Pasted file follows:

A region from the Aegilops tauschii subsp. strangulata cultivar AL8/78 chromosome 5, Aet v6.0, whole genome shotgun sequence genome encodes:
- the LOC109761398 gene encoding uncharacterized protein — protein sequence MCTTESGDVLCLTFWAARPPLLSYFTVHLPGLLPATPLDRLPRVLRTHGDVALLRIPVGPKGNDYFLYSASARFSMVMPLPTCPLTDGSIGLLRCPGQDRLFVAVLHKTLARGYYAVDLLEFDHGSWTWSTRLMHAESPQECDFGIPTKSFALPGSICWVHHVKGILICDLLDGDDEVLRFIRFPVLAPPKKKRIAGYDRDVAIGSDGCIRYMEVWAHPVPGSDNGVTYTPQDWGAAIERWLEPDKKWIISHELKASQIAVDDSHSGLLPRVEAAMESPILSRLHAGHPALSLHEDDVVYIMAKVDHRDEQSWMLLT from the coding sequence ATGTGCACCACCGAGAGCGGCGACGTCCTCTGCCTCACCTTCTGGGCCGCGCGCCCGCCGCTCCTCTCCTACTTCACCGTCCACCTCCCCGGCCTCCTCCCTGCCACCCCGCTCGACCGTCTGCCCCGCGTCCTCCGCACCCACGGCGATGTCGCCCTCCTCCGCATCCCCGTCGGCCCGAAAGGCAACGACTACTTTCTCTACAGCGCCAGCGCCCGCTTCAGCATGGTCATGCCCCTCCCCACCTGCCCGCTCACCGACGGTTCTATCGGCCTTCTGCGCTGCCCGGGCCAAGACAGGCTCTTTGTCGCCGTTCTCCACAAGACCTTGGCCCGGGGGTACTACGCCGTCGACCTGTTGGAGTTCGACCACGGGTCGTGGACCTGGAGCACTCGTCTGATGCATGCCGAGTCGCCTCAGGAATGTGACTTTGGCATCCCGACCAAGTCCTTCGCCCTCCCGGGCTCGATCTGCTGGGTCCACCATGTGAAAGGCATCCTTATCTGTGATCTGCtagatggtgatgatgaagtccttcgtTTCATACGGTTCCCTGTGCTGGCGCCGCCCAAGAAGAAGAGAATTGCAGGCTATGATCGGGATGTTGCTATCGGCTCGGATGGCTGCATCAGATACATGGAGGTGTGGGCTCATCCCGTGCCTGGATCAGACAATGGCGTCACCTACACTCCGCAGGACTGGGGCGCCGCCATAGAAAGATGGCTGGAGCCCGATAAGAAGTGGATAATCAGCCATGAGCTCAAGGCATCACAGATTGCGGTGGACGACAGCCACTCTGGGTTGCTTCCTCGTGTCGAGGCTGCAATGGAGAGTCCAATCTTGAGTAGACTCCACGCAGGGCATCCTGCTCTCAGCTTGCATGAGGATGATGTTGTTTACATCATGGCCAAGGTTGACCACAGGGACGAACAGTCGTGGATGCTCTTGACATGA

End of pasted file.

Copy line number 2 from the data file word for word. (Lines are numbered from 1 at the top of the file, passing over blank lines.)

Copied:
- the LOC109761398 gene encoding uncharacterized protein — protein sequence MCTTESGDVLCLTFWAARPPLLSYFTVHLPGLLPATPLDRLPRVLRTHGDVALLRIPVGPKGNDYFLYSASARFSMVMPLPTCPLTDGSIGLLRCPGQDRLFVAVLHKTLARGYYAVDLLEFDHGSWTWSTRLMHAESPQECDFGIPTKSFALPGSICWVHHVKGILICDLLDGDDEVLRFIRFPVLAPPKKKRIAGYDRDVAIGSDGCIRYMEVWAHPVPGSDNGVTYTPQDWGAAIERWLEPDKKWIISHELKASQIAVDDSHSGLLPRVEAAMESPILSRLHAGHPALSLHEDDVVYIMAKVDHRDEQSWMLLT from the coding sequence ATGTGCACCACCGAGAGCGGCGACGTCCTCTGCCTCACCTTCTGGGCCGCGCGCCCGCCGCTCCTCTCCTACTTCACCGTCCACCTCCCCGGCCTCCTCCCTGCCACCCCGCTCGACCGTCTGCCCCGCGTCCTCCGCACCCACGGCGATGTCGCCCTCCTCCGCATCCCCGTCGGCCCGAAAGGCAACGACTACTTTCTCTACAGCGCCAGCGCCCGCTTCAGCATGGTCATGCCCCTCCCCACCTGCCCGCTCACCGACGGTTCTATCGGCCTTCTGCGCTGCCCGGGCCAAGACAGGCTCTTTGTCGCCGTTCTCCACAAGACCTTGGCCCGGGGGTACTACGCCGTCGACCTGTTGGAGTTCGACCACGGGTCGTGGACCTGGAGCACTCGTCTGATGCATGCCGAGTCGCCTCAGGAATGTGACTTTGGCATCCCGACCAAGTCCTTCGCCCTCCCGGGCTCGATCTGCTGGGTCCACCATGTGAAAGGCATCCTTATCTGTGATCTGCtagatggtgatgatgaagtccttcgtTTCATACGGTTCCCTGTGCTGGCGCCGCCCAAGAAGAAGAGAATTGCAGGCTATGATCGGGATGTTGCTATCGGCTCGGATGGCTGCATCAGATACATGGAGGTGTGGGCTCATCCCGTGCCTGGATCAGACAATGGCGTCACCTACACTCCGCAGGACTGGGGCGCCGCCATAGAAAGATGGCTGGAGCCCGATAAGAAGTGGATAATCAGCCATGAGCTCAAGGCATCACAGATTGCGGTGGACGACAGCCACTCTGGGTTGCTTCCTCGTGTCGAGGCTGCAATGGAGAGTCCAATCTTGAGTAGACTCCACGCAGGGCATCCTGCTCTCAGCTTGCATGAGGATGATGTTGTTTACATCATGGCCAAGGTTGACCACAGGGACGAACAGTCGTGGATGCTCTTGACATGA